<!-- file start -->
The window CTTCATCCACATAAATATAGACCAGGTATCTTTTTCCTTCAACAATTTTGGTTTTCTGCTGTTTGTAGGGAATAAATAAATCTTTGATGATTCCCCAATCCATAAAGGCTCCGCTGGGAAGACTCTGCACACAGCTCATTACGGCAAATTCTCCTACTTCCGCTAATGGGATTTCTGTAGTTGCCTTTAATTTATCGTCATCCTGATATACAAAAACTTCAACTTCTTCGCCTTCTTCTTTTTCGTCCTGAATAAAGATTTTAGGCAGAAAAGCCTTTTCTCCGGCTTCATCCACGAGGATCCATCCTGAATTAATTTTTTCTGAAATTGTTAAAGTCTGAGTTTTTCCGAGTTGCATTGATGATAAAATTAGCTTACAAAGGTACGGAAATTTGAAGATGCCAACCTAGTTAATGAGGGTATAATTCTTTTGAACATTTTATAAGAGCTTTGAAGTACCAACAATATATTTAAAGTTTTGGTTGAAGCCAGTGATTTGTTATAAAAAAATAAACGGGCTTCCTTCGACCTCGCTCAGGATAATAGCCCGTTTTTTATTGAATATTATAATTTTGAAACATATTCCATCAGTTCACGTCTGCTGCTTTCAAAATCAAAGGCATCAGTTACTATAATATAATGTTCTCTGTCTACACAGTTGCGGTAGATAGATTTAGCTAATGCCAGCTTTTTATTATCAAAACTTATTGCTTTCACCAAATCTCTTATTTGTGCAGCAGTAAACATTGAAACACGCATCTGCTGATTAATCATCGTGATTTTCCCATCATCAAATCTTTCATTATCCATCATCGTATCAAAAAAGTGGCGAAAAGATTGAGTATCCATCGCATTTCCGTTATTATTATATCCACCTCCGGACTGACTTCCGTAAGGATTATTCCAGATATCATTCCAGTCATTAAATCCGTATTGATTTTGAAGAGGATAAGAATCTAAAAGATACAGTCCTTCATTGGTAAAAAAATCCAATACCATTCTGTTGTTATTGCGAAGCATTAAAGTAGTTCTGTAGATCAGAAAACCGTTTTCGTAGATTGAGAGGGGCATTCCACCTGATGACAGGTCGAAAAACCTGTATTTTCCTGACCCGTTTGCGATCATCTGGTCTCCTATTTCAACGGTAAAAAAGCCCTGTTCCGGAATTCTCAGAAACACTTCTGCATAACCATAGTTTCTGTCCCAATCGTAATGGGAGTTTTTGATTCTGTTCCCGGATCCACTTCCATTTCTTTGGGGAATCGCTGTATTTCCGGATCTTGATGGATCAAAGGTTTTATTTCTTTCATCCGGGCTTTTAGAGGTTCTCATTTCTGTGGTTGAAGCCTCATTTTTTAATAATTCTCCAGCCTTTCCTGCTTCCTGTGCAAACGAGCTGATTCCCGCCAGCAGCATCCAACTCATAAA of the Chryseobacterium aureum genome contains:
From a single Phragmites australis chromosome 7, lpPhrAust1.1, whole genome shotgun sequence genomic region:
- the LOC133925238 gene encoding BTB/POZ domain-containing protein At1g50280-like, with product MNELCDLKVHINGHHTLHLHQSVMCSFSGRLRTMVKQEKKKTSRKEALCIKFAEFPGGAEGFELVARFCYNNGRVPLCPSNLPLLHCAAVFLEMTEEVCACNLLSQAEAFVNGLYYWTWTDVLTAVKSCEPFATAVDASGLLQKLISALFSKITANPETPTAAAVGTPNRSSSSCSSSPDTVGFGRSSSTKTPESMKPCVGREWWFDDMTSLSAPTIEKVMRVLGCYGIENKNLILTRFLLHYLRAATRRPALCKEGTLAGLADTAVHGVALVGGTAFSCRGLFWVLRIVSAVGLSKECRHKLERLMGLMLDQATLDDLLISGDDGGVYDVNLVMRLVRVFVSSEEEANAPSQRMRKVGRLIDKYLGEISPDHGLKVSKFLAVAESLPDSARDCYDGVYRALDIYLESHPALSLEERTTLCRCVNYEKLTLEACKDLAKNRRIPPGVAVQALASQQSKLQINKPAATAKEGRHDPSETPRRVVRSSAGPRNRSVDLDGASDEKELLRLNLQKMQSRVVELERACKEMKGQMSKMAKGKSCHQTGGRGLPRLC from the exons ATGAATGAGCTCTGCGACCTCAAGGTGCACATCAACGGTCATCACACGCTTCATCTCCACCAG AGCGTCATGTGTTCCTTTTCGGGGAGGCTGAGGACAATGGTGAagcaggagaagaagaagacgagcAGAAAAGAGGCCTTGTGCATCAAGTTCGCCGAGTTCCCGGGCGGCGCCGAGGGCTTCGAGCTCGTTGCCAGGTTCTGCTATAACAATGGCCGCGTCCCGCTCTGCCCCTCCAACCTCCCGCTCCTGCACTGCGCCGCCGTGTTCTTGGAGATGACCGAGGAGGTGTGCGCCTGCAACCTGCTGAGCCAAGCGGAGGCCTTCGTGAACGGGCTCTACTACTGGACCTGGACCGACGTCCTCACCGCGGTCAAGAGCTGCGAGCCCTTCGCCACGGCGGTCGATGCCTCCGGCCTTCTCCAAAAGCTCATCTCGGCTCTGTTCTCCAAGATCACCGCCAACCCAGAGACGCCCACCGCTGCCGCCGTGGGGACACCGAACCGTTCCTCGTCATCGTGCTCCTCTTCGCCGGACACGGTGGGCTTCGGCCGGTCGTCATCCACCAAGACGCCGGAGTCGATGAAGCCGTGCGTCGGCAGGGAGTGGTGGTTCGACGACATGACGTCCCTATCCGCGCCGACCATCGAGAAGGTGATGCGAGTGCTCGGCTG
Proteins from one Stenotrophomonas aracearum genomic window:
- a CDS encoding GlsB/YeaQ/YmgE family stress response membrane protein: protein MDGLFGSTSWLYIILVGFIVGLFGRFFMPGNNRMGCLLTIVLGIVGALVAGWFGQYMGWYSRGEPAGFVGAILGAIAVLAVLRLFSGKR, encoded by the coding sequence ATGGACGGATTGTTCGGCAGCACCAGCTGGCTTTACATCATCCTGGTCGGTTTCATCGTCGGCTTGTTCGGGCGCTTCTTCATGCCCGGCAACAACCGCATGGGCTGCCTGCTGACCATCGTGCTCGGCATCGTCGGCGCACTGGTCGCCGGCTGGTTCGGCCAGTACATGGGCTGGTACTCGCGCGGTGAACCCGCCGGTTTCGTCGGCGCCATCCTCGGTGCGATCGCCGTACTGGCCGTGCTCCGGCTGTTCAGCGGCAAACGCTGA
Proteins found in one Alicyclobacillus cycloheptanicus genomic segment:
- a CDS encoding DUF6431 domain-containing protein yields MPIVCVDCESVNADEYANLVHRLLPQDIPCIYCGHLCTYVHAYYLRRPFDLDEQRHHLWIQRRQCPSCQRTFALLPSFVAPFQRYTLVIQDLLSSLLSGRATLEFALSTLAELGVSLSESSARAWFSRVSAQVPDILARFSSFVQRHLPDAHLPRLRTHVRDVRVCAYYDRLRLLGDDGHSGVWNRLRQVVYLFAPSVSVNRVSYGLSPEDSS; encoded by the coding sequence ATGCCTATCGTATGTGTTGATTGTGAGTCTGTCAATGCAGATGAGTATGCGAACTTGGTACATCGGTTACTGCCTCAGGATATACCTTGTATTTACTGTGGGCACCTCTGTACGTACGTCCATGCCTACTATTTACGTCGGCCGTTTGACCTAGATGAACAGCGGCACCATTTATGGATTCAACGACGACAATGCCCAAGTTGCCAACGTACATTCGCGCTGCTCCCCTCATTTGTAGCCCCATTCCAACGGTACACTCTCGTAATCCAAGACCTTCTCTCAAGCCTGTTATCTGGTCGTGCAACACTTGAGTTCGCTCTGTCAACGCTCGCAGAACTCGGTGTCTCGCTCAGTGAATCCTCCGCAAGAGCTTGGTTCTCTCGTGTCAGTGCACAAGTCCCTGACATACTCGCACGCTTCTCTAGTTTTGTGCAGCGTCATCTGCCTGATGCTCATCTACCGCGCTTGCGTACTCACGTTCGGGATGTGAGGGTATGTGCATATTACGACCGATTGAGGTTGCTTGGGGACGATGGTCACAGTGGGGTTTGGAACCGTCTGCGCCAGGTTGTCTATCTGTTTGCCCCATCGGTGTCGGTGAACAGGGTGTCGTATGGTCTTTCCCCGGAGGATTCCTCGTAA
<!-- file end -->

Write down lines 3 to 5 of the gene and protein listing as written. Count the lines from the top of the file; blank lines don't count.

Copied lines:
- the LOC133925238 gene encoding BTB/POZ domain-containing protein At1g50280-like, with product MNELCDLKVHINGHHTLHLHQSVMCSFSGRLRTMVKQEKKKTSRKEALCIKFAEFPGGAEGFELVARFCYNNGRVPLCPSNLPLLHCAAVFLEMTEEVCACNLLSQAEAFVNGLYYWTWTDVLTAVKSCEPFATAVDASGLLQKLISALFSKITANPETPTAAAVGTPNRSSSSCSSSPDTVGFGRSSSTKTPESMKPCVGREWWFDDMTSLSAPTIEKVMRVLGCYGIENKNLILTRFLLHYLRAATRRPALCKEGTLAGLADTAVHGVALVGGTAFSCRGLFWVLRIVSAVGLSKECRHKLERLMGLMLDQATLDDLLISGDDGGVYDVNLVMRLVRVFVSSEEEANAPSQRMRKVGRLIDKYLGEISPDHGLKVSKFLAVAESLPDSARDCYDGVYRALDIYLESHPALSLEERTTLCRCVNYEKLTLEACKDLAKNRRIPPGVAVQALASQQSKLQINKPAATAKEGRHDPSETPRRVVRSSAGPRNRSVDLDGASDEKELLRLNLQKMQSRVVELERACKEMKGQMSKMAKGKSCHQTGGRGLPRLC from the exons ATGAATGAGCTCTGCGACCTCAAGGTGCACATCAACGGTCATCACACGCTTCATCTCCACCAG AGCGTCATGTGTTCCTTTTCGGGGAGGCTGAGGACAATGGTGAagcaggagaagaagaagacgagcAGAAAAGAGGCCTTGTGCATCAAGTTCGCCGAGTTCCCGGGCGGCGCCGAGGGCTTCGAGCTCGTTGCCAGGTTCTGCTATAACAATGGCCGCGTCCCGCTCTGCCCCTCCAACCTCCCGCTCCTGCACTGCGCCGCCGTGTTCTTGGAGATGACCGAGGAGGTGTGCGCCTGCAACCTGCTGAGCCAAGCGGAGGCCTTCGTGAACGGGCTCTACTACTGGACCTGGACCGACGTCCTCACCGCGGTCAAGAGCTGCGAGCCCTTCGCCACGGCGGTCGATGCCTCCGGCCTTCTCCAAAAGCTCATCTCGGCTCTGTTCTCCAAGATCACCGCCAACCCAGAGACGCCCACCGCTGCCGCCGTGGGGACACCGAACCGTTCCTCGTCATCGTGCTCCTCTTCGCCGGACACGGTGGGCTTCGGCCGGTCGTCATCCACCAAGACGCCGGAGTCGATGAAGCCGTGCGTCGGCAGGGAGTGGTGGTTCGACGACATGACGTCCCTATCCGCGCCGACCATCGAGAAGGTGATGCGAGTGCTCGGCTG
Proteins from one Stenotrophomonas aracearum genomic window:
- a CDS encoding GlsB/YeaQ/YmgE family stress response membrane protein: protein MDGLFGSTSWLYIILVGFIVGLFGRFFMPGNNRMGCLLTIVLGIVGALVAGWFGQYMGWYSRGEPAGFVGAILGAIAVLAVLRLFSGKR, encoded by the coding sequence ATGGACGGATTGTTCGGCAGCACCAGCTGGCTTTACATCATCCTGGTCGGTTTCATCGTCGGCTTGTTCGGGCGCTTCTTCATGCCCGGCAACAACCGCATGGGCTGCCTGCTGACCATCGTGCTCGGCATCGTCGGCGCACTGGTCGCCGGCTGGTTCGGCCAGTACATGGGCTGGTACTCGCGCGGTGAACCCGCCGGTTTCGTCGGCGCCATCCTCGGTGCGATCGCCGTACTGGCCGTGCTCCGGCTGTTCAGCGGCAAACGCTGA